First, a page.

On President Trump’s Departing Clemency List, 'Hall of Fame' Sports Bettor Billy Walters
- President Trump commuted Billy Walter’s sentence but was not granted a full pardon
- Walters history in professional gambling is legendary among “the all-time greatest”
- He will continue fighting to maintain his innocence while disputing a wrongful conviction
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Many contained on the list of departing President Trump’s final clemency list may be considered worthy of biography film status but perhaps no one more colorful than convicted professional gambler William “Billy” Walters.
Walters, 74, was among the 143 on the President’s outgoing list as was the brother of NFL Chicago Bears Hall of Fame linebacker Brian Urlacher. Casey Urlacher faced federal charges of recruiting for a multi-million-dollar illegal offshore gambling ring.
The legendary Walters was convicted of insider trading in 2017 and sentenced to five years behind bars. During his time as a professional sports bettor, Walters was considered one of the greatest gambling figures ever, obtaining cult-like status. During his 39-year career, he was alleged to have obtained tens of millions from Las Vegas sportsbooks. Many books willfully shutting him off due to his uncanny ability.
Tales from Walters history were recalled including a 30-year winning streak with a $2.2 million winning bet in 2007 on USC beating Michigan in the Rose Bowl. Also, a $3.5 million win in 2009 on Super Bowl XLIV when quarterback Drew Brees and the New Orleans Saints beat Peyton Manning and the Indianapolis Colts 31-17.
In 2014, he told the Wall Street Journal that in a good year he could make up to $60 million in betting sports.
Where the Trouble Began
Walters was sentenced to five years in prison in 2017 for an insider trading case linked to professional golfer and PGA star Phil Mickelson, who ended up paying back nearly $1 million-plus interest for his involvement but was not charged. Walters later criticized the golfer for not testifying on his behalf at trial.
He was also fined $10 million for six years of that insider trading with former Dean Foods Co. Chairman Tom Davis. Between 2008-2014, Walters made $25 million off information provided to him by Davis about a relationship with a restaurant company that was not yet public.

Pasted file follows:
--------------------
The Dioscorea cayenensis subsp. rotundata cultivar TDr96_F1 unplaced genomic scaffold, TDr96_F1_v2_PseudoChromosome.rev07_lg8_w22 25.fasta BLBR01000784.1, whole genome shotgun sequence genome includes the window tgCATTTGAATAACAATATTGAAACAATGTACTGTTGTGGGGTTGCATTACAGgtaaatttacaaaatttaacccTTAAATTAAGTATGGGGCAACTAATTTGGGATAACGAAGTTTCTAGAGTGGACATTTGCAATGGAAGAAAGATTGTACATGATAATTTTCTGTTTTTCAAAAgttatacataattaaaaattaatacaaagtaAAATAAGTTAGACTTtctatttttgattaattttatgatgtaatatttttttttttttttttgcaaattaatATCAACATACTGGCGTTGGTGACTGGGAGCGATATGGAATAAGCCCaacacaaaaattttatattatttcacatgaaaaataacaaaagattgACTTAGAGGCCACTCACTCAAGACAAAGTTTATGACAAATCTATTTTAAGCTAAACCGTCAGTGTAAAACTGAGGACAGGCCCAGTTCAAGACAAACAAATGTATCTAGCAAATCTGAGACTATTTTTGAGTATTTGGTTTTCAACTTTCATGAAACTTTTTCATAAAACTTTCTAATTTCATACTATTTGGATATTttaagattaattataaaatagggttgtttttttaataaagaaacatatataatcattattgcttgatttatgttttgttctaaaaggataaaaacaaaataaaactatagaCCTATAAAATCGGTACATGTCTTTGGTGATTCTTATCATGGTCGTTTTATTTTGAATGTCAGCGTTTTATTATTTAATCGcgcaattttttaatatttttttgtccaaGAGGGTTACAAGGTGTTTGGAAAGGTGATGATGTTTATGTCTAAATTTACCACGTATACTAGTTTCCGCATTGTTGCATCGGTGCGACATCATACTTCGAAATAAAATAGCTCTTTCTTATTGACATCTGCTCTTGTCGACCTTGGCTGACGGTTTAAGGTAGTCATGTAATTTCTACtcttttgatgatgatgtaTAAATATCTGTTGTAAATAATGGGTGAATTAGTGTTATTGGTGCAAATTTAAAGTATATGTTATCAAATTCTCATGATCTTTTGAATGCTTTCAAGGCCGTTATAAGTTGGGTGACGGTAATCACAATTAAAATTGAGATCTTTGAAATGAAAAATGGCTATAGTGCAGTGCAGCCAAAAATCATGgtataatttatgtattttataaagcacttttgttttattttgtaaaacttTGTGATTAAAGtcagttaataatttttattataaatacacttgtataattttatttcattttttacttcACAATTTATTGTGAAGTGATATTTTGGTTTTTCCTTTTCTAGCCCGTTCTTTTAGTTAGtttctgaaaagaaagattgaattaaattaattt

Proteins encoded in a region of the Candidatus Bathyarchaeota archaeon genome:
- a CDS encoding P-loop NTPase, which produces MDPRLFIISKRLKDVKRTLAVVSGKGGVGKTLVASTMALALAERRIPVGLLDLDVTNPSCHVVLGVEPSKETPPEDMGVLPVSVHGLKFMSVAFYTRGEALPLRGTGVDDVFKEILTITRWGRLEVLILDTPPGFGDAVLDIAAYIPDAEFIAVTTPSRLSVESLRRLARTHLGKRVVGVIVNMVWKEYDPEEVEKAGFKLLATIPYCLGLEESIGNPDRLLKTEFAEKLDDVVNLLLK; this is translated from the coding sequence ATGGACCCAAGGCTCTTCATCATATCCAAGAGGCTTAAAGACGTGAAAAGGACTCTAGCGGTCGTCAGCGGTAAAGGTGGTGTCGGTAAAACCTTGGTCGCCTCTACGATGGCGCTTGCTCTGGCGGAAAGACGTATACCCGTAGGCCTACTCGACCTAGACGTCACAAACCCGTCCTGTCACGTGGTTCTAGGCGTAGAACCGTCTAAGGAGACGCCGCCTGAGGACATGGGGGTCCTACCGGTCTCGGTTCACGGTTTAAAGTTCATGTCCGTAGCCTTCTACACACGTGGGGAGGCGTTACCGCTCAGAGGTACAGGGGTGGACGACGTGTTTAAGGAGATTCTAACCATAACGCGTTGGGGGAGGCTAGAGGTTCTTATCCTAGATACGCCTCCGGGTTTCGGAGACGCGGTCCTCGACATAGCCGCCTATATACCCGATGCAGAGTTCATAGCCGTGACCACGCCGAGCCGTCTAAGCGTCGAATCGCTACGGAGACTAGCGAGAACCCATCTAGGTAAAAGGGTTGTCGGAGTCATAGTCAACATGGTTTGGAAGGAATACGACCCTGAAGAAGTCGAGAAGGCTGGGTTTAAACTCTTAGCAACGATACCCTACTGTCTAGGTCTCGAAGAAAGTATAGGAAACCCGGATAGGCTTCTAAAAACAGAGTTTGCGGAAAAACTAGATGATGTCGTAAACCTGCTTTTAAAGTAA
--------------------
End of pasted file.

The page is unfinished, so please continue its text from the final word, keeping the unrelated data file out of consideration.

While directly blaming Mickelson for his conviction, Walters said that Mickelson owed him $2 million from gambling debts, offering inside information as an exchange payment. Mickelson benefited $1 million on the information, which was subsequently forfeited to the US Securities and Exchange Commission in a civil case.
Walters told ESPN and the media in 2018:
All he has to do was come forward and tell the truth. That was all he had to do. The guy wouldn’t do that because he was concerned about his image. He was concerned about his endorsements.
A “Commutation” Not a Full Pardon
Different than a full pardon, a commutation does not mean the crime is wiped from the record. Walters had a little less than a year remaining and had been released from a Florida prison in April due to the coronavirus pandemic and allowed to serve the rest of his sentence at his Southern California home. The commutation negates the rest of his time to be served.
At the time of his conviction, Walters was forced to repay more than $40 million for his role in the insider trading plan involving Dean Foods.
Part of the reasoning in commuting the sentence is The White House said several people who sponsored the action benefitted, including Mickelson, noted swing instructor Butch Harmon, former PGA player and now broadcaster David Feherty plus former PGA golfer Peter Jacobsen.
Following the passage of the CARES Act acting US Attorney General William Barr ordered to release some of the older prison inmates (including Walters), citing potential health concerns should an outbreak occur inside a prison facility.
Walters has vigilantly maintained his innocence and will to clear his name. He issued this statement to USA Sports:
I am thankful to the President and extremely grateful for the longstanding support of friends and family, especially my wife, Susan. I have tried to lead a life marked by concern for others and I hope those qualities, along with the government misconduct that led to my wrongful conviction, convinced the White House to grant me clemency. I also hope this sends a strong message to law enforcement to refrain from illegal misconduct in pursuing their targets. I look forward to vindication as I pursue my civil damages case in federal court.
Whatever the outcome of the next chapters in this saga, we all look forward to a potential “Netflix film” documenting the remarkably interesting and intriguing legacy of Billy Walters life.
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Larry Gibbs is both a seasoned journalist and a respected online gaming industry consultant. His wry commentary & sharp analysis have appeared in numerous top gaming and sports wagering publications. He has also served as Vice President of US Gaming Services, a marketing research organization with 15 years of experience in US online wagering. He has spoken at noted gaming industry conferences including G2E, GiGSE, and NCLGS.
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